February: To Do in the Garden

By Gary Crispell, EMGV

Well, there you have it—our annual snow.  Came and went in the same day.  Mother Nature put it here and she took it away.  Perfect.  Way better than the experiences of my youth in upstate New York.  So, now we can have Spring, right?  No??  Oh.  The seeds you ordered from the catalogue haven’t  A) arrived, B) sprouted, C) grown to transplant size, D) all of the above?  Pick one?  Unfortunately, the deadline for this is before February 2, so I am unable to say how much longer winter will last.  The prematurely plucked from hibernation prognosticator has not yet “spoken.”  However, it is supposed to be sunny on Tuesday.  Draw your own conclusion.

While we are all waiting for whatever there are a few things we can do to remind us that we are all gardeners after all and Spring isn’t nearly as far away as it was at the winter solstice.


Time for the 2nd most important fertilizer application for cool season grasses (tall fescue & bluegrass).  Apply a slow-release product as per the recommendation of the SOIL TEST I know you took in the Fall.

Late this month or early March is the ideal time to apply preemergent crabgrass control to all lawns.  Do it before the dogwoods (Cornus florida) bloom to achieve optimum control.  Accuracy is important.  Read the label and calibrate your spreader.  Too little product will not give good control.  Too much may damage the turf.


See LAWN CARE above & PLANTING below.


Here we go!  The long wait is over.  Get your hands dirty (muddy, frozen?).  Work that soil.  At least be ready in case it dries out.  Stick some salad greens and root vegetables in the ground.  Things that will tolerate early planting include (in alphabetical order, no less) cabbage, carrots, leaf lettuce, onions, potatoes, radishes, rutabagas, spinach and turnips.  For sure you tested the soil in the Fall when it was free and added the lime recommended by NCDOA.  Now add the fertilizer.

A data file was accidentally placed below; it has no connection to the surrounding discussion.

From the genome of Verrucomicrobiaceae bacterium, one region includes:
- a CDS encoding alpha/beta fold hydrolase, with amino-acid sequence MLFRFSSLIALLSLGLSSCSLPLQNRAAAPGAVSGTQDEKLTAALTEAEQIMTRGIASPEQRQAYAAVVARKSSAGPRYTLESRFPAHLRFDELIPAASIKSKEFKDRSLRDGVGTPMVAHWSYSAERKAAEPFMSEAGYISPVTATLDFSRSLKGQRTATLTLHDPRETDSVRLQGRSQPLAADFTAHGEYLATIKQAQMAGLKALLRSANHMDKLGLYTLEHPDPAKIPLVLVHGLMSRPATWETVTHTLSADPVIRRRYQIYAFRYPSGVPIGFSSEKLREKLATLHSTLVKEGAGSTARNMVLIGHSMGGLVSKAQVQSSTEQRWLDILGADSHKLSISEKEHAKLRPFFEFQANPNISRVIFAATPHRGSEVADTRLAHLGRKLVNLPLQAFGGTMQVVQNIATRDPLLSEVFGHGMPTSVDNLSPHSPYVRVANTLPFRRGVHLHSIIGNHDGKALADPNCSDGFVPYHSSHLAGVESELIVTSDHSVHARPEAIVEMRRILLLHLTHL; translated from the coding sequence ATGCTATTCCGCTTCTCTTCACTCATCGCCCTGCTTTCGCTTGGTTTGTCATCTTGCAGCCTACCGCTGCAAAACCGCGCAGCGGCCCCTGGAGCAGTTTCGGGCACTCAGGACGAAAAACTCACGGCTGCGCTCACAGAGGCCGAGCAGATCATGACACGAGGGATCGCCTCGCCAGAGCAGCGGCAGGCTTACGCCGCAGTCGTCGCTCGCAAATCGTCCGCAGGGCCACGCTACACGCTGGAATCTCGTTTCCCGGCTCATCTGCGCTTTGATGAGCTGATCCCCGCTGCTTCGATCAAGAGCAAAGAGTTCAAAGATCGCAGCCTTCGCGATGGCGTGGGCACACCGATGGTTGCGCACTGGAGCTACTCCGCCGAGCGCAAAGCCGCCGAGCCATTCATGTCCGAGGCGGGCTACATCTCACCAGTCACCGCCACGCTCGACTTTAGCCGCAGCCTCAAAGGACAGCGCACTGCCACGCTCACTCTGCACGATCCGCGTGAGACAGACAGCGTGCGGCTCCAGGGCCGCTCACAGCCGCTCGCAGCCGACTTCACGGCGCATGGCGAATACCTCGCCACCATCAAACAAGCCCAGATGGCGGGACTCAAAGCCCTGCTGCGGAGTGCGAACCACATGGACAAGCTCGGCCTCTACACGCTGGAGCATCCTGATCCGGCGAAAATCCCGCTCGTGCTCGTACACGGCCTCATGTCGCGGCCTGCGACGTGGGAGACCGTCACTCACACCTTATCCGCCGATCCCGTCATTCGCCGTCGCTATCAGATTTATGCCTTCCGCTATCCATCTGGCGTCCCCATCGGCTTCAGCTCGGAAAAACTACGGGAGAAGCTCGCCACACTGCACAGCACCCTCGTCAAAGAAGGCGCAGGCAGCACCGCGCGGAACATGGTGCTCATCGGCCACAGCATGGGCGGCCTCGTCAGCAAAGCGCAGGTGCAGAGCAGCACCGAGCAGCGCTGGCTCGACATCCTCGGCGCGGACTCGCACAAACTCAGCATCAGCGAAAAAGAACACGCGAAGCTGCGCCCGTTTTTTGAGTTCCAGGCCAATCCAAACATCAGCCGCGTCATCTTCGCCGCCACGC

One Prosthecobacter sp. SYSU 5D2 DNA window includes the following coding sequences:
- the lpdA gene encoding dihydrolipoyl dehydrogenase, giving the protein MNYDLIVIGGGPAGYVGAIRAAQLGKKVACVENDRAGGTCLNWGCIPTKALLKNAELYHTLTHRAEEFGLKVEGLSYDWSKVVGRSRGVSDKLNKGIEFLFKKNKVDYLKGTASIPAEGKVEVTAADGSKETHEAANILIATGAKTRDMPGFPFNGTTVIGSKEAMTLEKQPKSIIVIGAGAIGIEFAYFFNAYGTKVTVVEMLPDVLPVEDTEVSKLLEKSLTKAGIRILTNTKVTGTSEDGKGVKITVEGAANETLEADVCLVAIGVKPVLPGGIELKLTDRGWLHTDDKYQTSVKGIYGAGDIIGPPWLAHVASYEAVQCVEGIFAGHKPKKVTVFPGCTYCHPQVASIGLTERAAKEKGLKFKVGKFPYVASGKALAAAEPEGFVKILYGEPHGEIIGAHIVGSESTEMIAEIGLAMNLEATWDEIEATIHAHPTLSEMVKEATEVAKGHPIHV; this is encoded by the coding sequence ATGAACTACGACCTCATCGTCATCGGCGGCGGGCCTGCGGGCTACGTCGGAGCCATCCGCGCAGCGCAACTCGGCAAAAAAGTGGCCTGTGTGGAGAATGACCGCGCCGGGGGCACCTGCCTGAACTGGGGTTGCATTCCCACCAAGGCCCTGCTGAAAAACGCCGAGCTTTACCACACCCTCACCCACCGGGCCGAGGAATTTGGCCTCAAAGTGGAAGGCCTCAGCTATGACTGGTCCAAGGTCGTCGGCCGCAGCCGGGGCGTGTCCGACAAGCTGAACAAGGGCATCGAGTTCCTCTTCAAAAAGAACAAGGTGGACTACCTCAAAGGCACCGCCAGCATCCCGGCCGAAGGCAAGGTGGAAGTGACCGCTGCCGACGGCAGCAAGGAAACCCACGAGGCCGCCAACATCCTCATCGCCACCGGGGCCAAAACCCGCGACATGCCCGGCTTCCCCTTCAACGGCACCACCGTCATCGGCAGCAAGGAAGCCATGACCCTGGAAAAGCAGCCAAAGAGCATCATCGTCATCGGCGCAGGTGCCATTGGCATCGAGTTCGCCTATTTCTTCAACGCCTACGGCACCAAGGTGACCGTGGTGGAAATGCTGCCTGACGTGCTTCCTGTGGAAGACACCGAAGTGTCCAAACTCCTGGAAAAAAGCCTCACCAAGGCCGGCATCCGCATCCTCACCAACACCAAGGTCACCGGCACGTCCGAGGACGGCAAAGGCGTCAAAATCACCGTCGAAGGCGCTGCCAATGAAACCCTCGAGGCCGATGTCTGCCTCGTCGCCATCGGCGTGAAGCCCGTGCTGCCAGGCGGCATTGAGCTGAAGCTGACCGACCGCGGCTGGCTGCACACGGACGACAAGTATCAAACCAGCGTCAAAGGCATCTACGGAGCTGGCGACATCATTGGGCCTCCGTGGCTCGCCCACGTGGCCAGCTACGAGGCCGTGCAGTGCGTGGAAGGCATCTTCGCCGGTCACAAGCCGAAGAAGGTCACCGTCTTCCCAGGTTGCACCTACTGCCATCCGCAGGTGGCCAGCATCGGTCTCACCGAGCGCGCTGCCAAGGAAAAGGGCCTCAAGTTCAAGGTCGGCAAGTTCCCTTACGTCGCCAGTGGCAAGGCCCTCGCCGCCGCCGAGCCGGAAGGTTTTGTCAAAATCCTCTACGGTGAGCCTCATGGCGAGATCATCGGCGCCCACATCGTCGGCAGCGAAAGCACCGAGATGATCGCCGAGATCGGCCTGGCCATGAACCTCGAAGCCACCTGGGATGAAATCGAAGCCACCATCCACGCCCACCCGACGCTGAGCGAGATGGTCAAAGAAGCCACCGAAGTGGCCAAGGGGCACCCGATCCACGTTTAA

Last call for pruning fruit trees and bunch grapes.  It is also a great time to trim summer flowering shrubs and trees e.g. Rose of Sharon (Hibiscus seriatcus), crape myrtle (Lagerstroemia sps) (Please avoid severe pruning of crape myrtles otherwise known as crape murder.  It isn’t good for the tree and it certainly messes with its aesthetics.), butterfly bush (Buddleia davidii), and hydrangeas that  bloom on new wood (H. arborescens & H. panniculata).

Ornamental grasses should be cut back this month before the new growth emerges.

This is also the best time to do any major remedial pruning of broadleaf evergreen shrubs.  If they are way overgrown go for it.  They can be cut back to 12” t0 18” and not only survive, but thrive.


Those of you with fruit trees it is time to break out the sprayer.  Peaches and nectarines need a fungicide application to control leaf curl.  Shooting your fruit trees with a dormant oil now will help control several insects later in the year.


Do some hardwood cutting propagation.  This time of the year you can take cuttings from plants like crape myrtles (Lagerstroemia sps), flowering quince (Chaenomoles sps), Junipers (Juniperus sps), spiraea (Spiraea sps), and weigelia (Weigelia sps).

Perennials can be divided.

Make the bluebird of happiness happy by cleaning out her house.  She and her mate will reward you by moving in in the Spring.

One last thing.  There’s this sorta special holiday that we usually celebrate with plant material of some sort in the middle of the month.  Order it now or sleep on the couch on the 15th.  FYI; flowers as a gift are gender neutral.  Happy Valentine’s Day, y’all.

*Resources & Further Reading

Organic Lawn Care Guide

Central North Carolina Planting Calendar for Annual Fruits, Vegetables, and Herbs

**Want to learn how to start your own warm season vegetable garden? Check out our upcoming seminar!

General Pruning Tips

North Carolina Pruning Calendar

NC Extension Gardener Plant Toolbox